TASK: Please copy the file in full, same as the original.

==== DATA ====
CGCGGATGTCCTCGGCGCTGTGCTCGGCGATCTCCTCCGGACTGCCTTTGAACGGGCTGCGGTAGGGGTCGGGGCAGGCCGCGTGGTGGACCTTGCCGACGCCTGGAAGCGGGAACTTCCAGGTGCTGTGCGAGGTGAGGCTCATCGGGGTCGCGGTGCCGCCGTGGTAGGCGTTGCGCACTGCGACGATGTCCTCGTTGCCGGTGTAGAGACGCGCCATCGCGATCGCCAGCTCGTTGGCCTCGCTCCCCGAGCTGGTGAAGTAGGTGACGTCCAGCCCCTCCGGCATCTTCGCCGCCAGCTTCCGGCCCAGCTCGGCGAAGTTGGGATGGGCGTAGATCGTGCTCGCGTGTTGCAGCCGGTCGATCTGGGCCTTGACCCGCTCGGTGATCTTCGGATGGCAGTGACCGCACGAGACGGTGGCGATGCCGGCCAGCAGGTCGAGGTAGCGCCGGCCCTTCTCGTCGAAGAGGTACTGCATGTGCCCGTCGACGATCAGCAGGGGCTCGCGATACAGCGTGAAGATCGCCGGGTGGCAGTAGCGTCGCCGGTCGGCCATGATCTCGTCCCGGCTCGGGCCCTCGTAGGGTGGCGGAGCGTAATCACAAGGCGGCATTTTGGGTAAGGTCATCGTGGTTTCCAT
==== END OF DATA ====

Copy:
CGCGGATGTCCTCGGCGCTGTGCTCGGCGATCTCCTCCGGACTGCCTTTGAACGGGCTGCGGTAGGGGTCGGGGCAGGCCGCGTGGTGGACCTTGCCGACGCCTGGAAGCGGGAACTTCCAGGTGCTGTGCGAGGTGAGGCTCATCGGGGTCGCGGTGCCGCCGTGGTAGGCGTTGCGCACTGCGACGATGTCCTCGTTGCCGGTGTAGAGACGCGCCATCGCGATCGCCAGCTCGTTGGCCTCGCTCCCCGAGCTGGTGAAGTAGGTGACGTCCAGCCCCTCCGGCATCTTCGCCGCCAGCTTCCGGCCCAGCTCGGCGAAGTTGGGATGGGCGTAGATCGTGCTCGCGTGTTGCAGCCGGTCGATCTGGGCCTTGACCCGCTCGGTGATCTTCGGATGGCAGTGACCGCACGAGACGGTGGCGATGCCGGCCAGCAGGTCGAGGTAGCGCCGGCCCTTCTCGTCGAAGAGGTACTGCATGTGCCCGTCGACGATCAGCAGGGGCTCGCGATACAGCGTGAAGATCGCCGGGTGGCAGTAGCGTCGCCGGTCGGCCATGATCTCGTCCCGGCTCGGGCCCTCGTAGGGTGGCGGAGCGTAATCACAAGGCGGCATTTTGGGTAAGGTCATCGTGGTTTCCAT